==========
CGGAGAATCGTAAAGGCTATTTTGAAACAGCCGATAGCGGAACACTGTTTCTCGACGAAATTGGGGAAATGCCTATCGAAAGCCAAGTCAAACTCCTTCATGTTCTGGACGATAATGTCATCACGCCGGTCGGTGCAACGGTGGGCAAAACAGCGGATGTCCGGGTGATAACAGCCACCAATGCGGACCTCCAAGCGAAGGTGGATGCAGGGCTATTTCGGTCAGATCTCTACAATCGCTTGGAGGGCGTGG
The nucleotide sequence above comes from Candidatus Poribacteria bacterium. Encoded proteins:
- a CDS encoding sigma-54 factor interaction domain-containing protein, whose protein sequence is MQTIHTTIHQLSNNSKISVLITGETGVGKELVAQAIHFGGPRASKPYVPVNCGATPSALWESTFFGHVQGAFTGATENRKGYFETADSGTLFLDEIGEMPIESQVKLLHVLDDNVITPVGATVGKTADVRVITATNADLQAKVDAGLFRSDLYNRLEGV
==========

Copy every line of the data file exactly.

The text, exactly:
CGGAGAATCGTAAAGGCTATTTTGAAACAGCCGATAGCGGAACACTGTTTCTCGACGAAATTGGGGAAATGCCTATCGAAAGCCAAGTCAAACTCCTTCATGTTCTGGACGATAATGTCATCACGCCGGTCGGTGCAACGGTGGGCAAAACAGCGGATGTCCGGGTGATAACAGCCACCAATGCGGACCTCCAAGCGAAGGTGGATGCAGGGCTATTTCGGTCAGATCTCTACAATCGCTTGGAGGGCGTGG
The nucleotide sequence above comes from Candidatus Poribacteria bacterium. Encoded proteins:
- a CDS encoding sigma-54 factor interaction domain-containing protein, whose protein sequence is MQTIHTTIHQLSNNSKISVLITGETGVGKELVAQAIHFGGPRASKPYVPVNCGATPSALWESTFFGHVQGAFTGATENRKGYFETADSGTLFLDEIGEMPIESQVKLLHVLDDNVITPVGATVGKTADVRVITATNADLQAKVDAGLFRSDLYNRLEGV